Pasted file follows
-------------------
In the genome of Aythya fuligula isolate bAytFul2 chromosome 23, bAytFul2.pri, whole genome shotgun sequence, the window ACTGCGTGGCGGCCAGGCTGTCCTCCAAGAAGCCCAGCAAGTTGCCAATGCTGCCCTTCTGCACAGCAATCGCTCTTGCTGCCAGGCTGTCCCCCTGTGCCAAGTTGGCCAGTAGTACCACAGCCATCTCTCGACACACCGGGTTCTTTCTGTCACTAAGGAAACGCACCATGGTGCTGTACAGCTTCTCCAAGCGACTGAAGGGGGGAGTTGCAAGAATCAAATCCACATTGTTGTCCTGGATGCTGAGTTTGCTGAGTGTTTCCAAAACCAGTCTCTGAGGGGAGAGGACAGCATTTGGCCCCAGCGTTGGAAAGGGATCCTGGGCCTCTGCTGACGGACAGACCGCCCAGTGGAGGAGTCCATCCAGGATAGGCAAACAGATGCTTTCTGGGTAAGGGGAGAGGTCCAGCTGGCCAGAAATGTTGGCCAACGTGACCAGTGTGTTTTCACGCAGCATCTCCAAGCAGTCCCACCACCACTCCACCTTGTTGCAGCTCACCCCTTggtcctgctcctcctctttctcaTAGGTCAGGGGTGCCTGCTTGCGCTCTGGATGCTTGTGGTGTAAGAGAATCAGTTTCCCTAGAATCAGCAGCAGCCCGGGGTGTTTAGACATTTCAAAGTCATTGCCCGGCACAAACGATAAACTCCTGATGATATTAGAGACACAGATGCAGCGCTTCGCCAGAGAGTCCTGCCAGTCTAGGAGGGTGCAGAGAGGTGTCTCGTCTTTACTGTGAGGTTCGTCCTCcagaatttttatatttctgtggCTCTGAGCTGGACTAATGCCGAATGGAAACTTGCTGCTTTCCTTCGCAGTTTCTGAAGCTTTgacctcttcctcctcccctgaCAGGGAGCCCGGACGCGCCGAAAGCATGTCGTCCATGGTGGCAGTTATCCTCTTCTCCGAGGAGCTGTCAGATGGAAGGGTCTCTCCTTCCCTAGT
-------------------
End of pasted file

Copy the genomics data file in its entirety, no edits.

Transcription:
In the genome of Aythya fuligula isolate bAytFul2 chromosome 23, bAytFul2.pri, whole genome shotgun sequence, the window ACTGCGTGGCGGCCAGGCTGTCCTCCAAGAAGCCCAGCAAGTTGCCAATGCTGCCCTTCTGCACAGCAATCGCTCTTGCTGCCAGGCTGTCCCCCTGTGCCAAGTTGGCCAGTAGTACCACAGCCATCTCTCGACACACCGGGTTCTTTCTGTCACTAAGGAAACGCACCATGGTGCTGTACAGCTTCTCCAAGCGACTGAAGGGGGGAGTTGCAAGAATCAAATCCACATTGTTGTCCTGGATGCTGAGTTTGCTGAGTGTTTCCAAAACCAGTCTCTGAGGGGAGAGGACAGCATTTGGCCCCAGCGTTGGAAAGGGATCCTGGGCCTCTGCTGACGGACAGACCGCCCAGTGGAGGAGTCCATCCAGGATAGGCAAACAGATGCTTTCTGGGTAAGGGGAGAGGTCCAGCTGGCCAGAAATGTTGGCCAACGTGACCAGTGTGTTTTCACGCAGCATCTCCAAGCAGTCCCACCACCACTCCACCTTGTTGCAGCTCACCCCTTggtcctgctcctcctctttctcaTAGGTCAGGGGTGCCTGCTTGCGCTCTGGATGCTTGTGGTGTAAGAGAATCAGTTTCCCTAGAATCAGCAGCAGCCCGGGGTGTTTAGACATTTCAAAGTCATTGCCCGGCACAAACGATAAACTCCTGATGATATTAGAGACACAGATGCAGCGCTTCGCCAGAGAGTCCTGCCAGTCTAGGAGGGTGCAGAGAGGTGTCTCGTCTTTACTGTGAGGTTCGTCCTCcagaatttttatatttctgtggCTCTGAGCTGGACTAATGCCGAATGGAAACTTGCTGCTTTCCTTCGCAGTTTCTGAAGCTTTgacctcttcctcctcccctgaCAGGGAGCCCGGACGCGCCGAAAGCATGTCGTCCATGGTGGCAGTTATCCTCTTCTCCGAGGAGCTGTCAGATGGAAGGGTCTCTCCTTCCCTAGT